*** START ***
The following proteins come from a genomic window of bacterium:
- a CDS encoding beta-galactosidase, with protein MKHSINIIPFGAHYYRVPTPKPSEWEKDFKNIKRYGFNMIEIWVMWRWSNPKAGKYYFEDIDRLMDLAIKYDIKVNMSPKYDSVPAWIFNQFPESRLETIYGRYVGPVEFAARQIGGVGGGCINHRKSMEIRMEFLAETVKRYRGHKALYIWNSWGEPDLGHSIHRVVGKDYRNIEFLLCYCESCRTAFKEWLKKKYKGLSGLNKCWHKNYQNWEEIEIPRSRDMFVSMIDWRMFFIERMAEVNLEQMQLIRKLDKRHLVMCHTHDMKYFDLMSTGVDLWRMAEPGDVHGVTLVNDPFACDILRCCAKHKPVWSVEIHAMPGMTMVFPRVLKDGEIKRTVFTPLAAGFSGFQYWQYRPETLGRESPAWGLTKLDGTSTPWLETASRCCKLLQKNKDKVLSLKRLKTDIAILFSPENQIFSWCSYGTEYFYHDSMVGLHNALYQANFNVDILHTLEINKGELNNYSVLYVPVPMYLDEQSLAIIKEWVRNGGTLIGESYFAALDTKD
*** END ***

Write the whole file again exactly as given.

The following proteins come from a genomic window of bacterium:
- a CDS encoding beta-galactosidase, with protein MKHSINIIPFGAHYYRVPTPKPSEWEKDFKNIKRYGFNMIEIWVMWRWSNPKAGKYYFEDIDRLMDLAIKYDIKVNMSPKYDSVPAWIFNQFPESRLETIYGRYVGPVEFAARQIGGVGGGCINHRKSMEIRMEFLAETVKRYRGHKALYIWNSWGEPDLGHSIHRVVGKDYRNIEFLLCYCESCRTAFKEWLKKKYKGLSGLNKCWHKNYQNWEEIEIPRSRDMFVSMIDWRMFFIERMAEVNLEQMQLIRKLDKRHLVMCHTHDMKYFDLMSTGVDLWRMAEPGDVHGVTLVNDPFACDILRCCAKHKPVWSVEIHAMPGMTMVFPRVLKDGEIKRTVFTPLAAGFSGFQYWQYRPETLGRESPAWGLTKLDGTSTPWLETASRCCKLLQKNKDKVLSLKRLKTDIAILFSPENQIFSWCSYGTEYFYHDSMVGLHNALYQANFNVDILHTLEINKGELNNYSVLYVPVPMYLDEQSLAIIKEWVRNGGTLIGESYFAALDTKD